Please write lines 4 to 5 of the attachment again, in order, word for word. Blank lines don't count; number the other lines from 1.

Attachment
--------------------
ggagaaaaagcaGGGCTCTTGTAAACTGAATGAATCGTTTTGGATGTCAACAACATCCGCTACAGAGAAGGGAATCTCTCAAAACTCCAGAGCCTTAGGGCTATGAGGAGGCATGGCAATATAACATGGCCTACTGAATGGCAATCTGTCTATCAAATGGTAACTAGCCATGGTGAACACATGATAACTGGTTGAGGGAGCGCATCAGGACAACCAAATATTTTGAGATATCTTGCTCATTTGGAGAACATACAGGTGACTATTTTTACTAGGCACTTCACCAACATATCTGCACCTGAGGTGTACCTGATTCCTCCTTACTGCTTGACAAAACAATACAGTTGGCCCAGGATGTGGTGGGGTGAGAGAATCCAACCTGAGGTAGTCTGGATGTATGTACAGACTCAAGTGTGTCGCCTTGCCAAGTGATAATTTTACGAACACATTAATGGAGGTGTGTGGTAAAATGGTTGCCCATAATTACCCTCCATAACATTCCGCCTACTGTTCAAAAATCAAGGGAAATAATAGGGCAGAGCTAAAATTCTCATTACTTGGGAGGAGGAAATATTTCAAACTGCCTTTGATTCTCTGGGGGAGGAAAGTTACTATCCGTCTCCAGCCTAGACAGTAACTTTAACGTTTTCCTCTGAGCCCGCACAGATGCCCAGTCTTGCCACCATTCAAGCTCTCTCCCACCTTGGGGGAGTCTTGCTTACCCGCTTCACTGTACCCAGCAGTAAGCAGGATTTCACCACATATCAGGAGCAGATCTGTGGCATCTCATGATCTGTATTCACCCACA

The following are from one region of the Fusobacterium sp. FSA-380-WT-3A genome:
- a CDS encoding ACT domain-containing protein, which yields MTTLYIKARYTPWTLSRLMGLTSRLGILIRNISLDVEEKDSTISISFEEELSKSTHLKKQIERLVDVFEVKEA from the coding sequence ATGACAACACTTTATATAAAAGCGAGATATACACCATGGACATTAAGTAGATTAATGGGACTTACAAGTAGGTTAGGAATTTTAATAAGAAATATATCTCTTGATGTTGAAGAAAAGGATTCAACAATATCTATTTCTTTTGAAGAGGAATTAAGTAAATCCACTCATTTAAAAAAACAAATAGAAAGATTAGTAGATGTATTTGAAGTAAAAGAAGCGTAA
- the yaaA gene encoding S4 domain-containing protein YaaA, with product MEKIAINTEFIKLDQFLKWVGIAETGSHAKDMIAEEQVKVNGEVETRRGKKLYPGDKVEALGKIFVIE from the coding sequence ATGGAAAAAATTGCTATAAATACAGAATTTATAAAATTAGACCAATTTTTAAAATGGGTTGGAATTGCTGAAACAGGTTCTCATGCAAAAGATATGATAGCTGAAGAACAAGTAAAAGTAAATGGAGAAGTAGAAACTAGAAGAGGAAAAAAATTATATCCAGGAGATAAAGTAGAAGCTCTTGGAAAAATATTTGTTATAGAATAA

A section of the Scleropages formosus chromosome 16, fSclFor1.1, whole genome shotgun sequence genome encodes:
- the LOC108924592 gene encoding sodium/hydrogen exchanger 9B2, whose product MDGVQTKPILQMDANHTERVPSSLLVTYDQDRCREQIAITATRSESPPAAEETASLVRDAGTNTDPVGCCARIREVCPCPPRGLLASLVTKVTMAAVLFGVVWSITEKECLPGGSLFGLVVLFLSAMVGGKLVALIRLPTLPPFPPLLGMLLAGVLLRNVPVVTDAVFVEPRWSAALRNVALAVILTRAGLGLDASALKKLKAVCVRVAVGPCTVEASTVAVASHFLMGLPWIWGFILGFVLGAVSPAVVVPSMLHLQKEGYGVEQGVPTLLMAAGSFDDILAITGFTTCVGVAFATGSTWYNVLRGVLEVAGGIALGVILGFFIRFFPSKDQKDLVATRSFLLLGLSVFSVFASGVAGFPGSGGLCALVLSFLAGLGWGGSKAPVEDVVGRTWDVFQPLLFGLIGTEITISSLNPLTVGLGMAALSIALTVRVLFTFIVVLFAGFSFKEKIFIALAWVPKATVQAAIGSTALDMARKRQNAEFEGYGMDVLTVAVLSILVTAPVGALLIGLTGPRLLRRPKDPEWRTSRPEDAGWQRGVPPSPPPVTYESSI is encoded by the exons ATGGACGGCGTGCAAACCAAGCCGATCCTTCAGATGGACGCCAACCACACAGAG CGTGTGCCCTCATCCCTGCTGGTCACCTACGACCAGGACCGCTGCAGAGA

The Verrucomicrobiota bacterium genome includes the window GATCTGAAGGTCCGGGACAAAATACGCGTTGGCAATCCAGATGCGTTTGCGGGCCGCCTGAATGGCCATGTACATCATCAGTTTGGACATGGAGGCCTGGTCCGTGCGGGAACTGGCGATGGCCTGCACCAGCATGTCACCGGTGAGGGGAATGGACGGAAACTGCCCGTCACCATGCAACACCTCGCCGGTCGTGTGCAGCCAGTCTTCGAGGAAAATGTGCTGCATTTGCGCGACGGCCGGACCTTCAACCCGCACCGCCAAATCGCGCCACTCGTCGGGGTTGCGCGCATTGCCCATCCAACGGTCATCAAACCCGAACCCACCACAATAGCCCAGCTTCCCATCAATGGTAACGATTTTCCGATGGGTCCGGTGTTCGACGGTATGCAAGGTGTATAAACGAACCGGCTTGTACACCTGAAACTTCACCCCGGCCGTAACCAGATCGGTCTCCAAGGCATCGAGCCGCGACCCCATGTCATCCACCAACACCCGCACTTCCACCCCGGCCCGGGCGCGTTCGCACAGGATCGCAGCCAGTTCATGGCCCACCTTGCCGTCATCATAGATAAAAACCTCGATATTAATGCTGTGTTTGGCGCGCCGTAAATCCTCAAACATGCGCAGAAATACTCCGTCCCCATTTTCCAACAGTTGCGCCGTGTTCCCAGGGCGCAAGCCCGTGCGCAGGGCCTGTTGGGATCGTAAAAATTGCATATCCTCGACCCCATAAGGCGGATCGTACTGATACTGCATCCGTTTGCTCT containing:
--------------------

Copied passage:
- the yaaA gene encoding S4 domain-containing protein YaaA, with product MEKIAINTEFIKLDQFLKWVGIAETGSHAKDMIAEEQVKVNGEVETRRGKKLYPGDKVEALGKIFVIE from the coding sequence ATGGAAAAAATTGCTATAAATACAGAATTTATAAAATTAGACCAATTTTTAAAATGGGTTGGAATTGCTGAAACAGGTTCTCATGCAAAAGATATGATAGCTGAAGAACAAGTAAAAGTAAATGGAGAAGTAGAAACTAGAAGAGGAAAAAAATTATATCCAGGAGATAAAGTAGAAGCTCTTGGAAAAATATTTGTTATAGAATAA

A section of the Scleropages formosus chromosome 16, fSclFor1.1, whole genome shotgun sequence genome encodes: